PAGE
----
Tsim Sha Tsui restaurant implements strict rules, rejects Alipay and WeChat Pay

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7th June 2024 – (Hong Kong) In recent days, a photo circulating on mainland Chinese social media platforms, including Weibo and Xiaohongshu, has caught attention. The photo shows a well-established café in Tsim Sha Tsui, which has been a popular destination for tourists for over half a century, prominently displaying a massive billboard at its entrance. The billboard showcases seven major rules, reminding customers of dining and consumption guidelines within the establishment, while also stating the restaurant’s refusal to accept Alipay and WeChat Pay.

The seven rules are as follows:

  1. The restaurant does not accept Alipay or WeChat Pay.
  2. Cash, Octopus cards, and Chinese yuan are welcome.
  3. Customers are requested to wait for available seats during peak hours.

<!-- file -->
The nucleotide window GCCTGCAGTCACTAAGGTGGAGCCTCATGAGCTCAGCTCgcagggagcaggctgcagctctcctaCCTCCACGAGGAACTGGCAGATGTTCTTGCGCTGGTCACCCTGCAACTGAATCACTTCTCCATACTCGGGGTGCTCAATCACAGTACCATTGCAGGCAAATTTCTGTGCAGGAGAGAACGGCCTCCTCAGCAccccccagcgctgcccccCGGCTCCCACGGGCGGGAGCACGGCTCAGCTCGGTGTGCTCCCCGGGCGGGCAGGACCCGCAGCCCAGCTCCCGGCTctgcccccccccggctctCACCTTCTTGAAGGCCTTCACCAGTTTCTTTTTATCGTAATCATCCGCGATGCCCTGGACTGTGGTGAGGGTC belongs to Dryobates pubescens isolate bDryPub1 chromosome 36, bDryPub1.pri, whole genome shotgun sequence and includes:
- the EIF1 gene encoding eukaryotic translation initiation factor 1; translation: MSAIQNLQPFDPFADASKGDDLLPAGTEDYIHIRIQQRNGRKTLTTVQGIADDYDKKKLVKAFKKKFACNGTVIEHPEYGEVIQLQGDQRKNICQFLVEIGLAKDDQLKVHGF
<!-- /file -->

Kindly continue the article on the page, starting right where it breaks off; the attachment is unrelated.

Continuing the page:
4. Luggage and baby strollers should be left outside during busy periods to prevent accidents and burns.
  5. Each customer occupying a seat must order at least one beverage, with a minimum spending requirement of HK$40 per person.
  6. During peak hours, customers may need to share tables with others.
  7. Outside food and drinks are not allowed. Violators will be subject to a service charge of HK$100 per person.

The restaurant’s policies have triggered a wave of criticism from mainland Chinese netizens, who pointedly remarked that “there must be a reason why Hong Kong residents choose not to spend money on the mainland,” and questioned why Alipay and WeChat Pay were rejected. Some commented, “I won’t dine at a restaurant with so many rules,” and “Hong Kong, known for its high standards, imposes numerous regulations even in the food and beverage industry.” Others expressed their frustration, saying, “I can’t tolerate the no outside food policy. Can’t I enjoy multiple cuisines at once? Mainland restaurants even offer delivery services.”

However, there were also netizens who supported the café’s approach, stating that “it’s good to have rules displayed upfront,” and “it’s better to know in advance, so you can choose whether or not to go.” Some remarked, “I think it’s great. Everything is clearly stated, avoiding unnecessary disputes. Everyone has the freedom to choose,” and “the restaurant’s requirements are reasonable. If you agree, you can visit; if you don’t, then simply don’t enter.”